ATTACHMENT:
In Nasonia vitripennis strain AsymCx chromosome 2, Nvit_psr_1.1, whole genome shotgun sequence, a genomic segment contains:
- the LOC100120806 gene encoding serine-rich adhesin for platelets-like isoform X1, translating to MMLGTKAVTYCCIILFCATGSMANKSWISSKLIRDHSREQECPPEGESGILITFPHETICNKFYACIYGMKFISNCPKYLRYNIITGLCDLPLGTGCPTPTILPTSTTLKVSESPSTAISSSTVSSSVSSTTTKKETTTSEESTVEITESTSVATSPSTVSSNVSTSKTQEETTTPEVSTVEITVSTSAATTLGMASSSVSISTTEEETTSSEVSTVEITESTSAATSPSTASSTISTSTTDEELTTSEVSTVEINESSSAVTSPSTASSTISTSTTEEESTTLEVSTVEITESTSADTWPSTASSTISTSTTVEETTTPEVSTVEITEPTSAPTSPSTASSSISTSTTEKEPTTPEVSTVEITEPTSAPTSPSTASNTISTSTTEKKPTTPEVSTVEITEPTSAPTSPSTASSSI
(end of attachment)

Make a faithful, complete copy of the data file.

In Nasonia vitripennis strain AsymCx chromosome 2, Nvit_psr_1.1, whole genome shotgun sequence, a genomic segment contains:
- the LOC100120806 gene encoding serine-rich adhesin for platelets-like isoform X1, translating to MMLGTKAVTYCCIILFCATGSMANKSWISSKLIRDHSREQECPPEGESGILITFPHETICNKFYACIYGMKFISNCPKYLRYNIITGLCDLPLGTGCPTPTILPTSTTLKVSESPSTAISSSTVSSSVSSTTTKKETTTSEESTVEITESTSVATSPSTVSSNVSTSKTQEETTTPEVSTVEITVSTSAATTLGMASSSVSISTTEEETTSSEVSTVEITESTSAATSPSTASSTISTSTTDEELTTSEVSTVEINESSSAVTSPSTASSTISTSTTEEESTTLEVSTVEITESTSADTWPSTASSTISTSTTVEETTTPEVSTVEITEPTSAPTSPSTASSSISTSTTEKEPTTPEVSTVEITEPTSAPTSPSTASNTISTSTTEKKPTTPEVSTVEITEPTSAPTSPSTASSSI